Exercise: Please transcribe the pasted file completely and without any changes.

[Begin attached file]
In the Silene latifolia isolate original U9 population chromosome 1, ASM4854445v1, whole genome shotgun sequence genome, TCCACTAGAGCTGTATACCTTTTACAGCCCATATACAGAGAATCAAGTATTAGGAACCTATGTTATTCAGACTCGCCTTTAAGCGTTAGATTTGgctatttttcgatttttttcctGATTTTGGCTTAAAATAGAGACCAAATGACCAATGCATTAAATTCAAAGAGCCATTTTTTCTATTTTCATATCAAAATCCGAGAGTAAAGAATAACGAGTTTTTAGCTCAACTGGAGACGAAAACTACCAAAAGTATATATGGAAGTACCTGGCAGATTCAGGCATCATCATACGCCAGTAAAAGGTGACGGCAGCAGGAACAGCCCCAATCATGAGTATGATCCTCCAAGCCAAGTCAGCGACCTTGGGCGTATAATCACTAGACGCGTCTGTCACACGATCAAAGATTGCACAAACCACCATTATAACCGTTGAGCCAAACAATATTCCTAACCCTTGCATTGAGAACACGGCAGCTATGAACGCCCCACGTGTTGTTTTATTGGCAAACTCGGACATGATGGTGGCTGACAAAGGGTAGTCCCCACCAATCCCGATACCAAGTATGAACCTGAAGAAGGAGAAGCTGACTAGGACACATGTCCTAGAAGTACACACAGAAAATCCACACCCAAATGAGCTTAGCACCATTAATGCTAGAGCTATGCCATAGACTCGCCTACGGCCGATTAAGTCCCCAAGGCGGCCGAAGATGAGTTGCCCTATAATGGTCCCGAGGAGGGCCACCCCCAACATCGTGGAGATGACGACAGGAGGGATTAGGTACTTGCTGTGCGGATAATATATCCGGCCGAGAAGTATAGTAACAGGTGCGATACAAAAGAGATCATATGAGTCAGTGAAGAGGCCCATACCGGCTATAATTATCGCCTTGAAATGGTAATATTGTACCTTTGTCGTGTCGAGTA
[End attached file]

In the Silene latifolia isolate original U9 population chromosome 1, ASM4854445v1, whole genome shotgun sequence genome, TCCACTAGAGCTGTATACCTTTTACAGCCCATATACAGAGAATCAAGTATTAGGAACCTATGTTATTCAGACTCGCCTTTAAGCGTTAGATTTGgctatttttcgatttttttcctGATTTTGGCTTAAAATAGAGACCAAATGACCAATGCATTAAATTCAAAGAGCCATTTTTTCTATTTTCATATCAAAATCCGAGAGTAAAGAATAACGAGTTTTTAGCTCAACTGGAGACGAAAACTACCAAAAGTATATATGGAAGTACCTGGCAGATTCAGGCATCATCATACGCCAGTAAAAGGTGACGGCAGCAGGAACAGCCCCAATCATGAGTATGATCCTCCAAGCCAAGTCAGCGACCTTGGGCGTATAATCACTAGACGCGTCTGTCACACGATCAAAGATTGCACAAACCACCATTATAACCGTTGAGCCAAACAATATTCCTAACCCTTGCATTGAGAACACGGCAGCTATGAACGCCCCACGTGTTGTTTTATTGGCAAACTCGGACATGATGGTGGCTGACAAAGGGTAGTCCCCACCAATCCCGATACCAAGTATGAACCTGAAGAAGGAGAAGCTGACTAGGACACATGTCCTAGAAGTACACACAGAAAATCCACACCCAAATGAGCTTAGCACCATTAATGCTAGAGCTATGCCATAGACTCGCCTACGGCCGATTAAGTCCCCAAGGCGGCCGAAGATGAGTTGCCCTATAATGGTCCCGAGGAGGGCCACCCCCAACATCGTGGAGATGACGACAGGAGGGATTAGGTACTTGCTGTGCGGATAATATATCCGGCCGAGAAGTATAGTAACAGGTGCGATACAAAAGAGATCATATGAGTCAGTGAAGAGGCCCATACCGGCTATAATTATCGCCTTGAAATGGTAATATTGTACCTTTGTCGTGTCGAGTA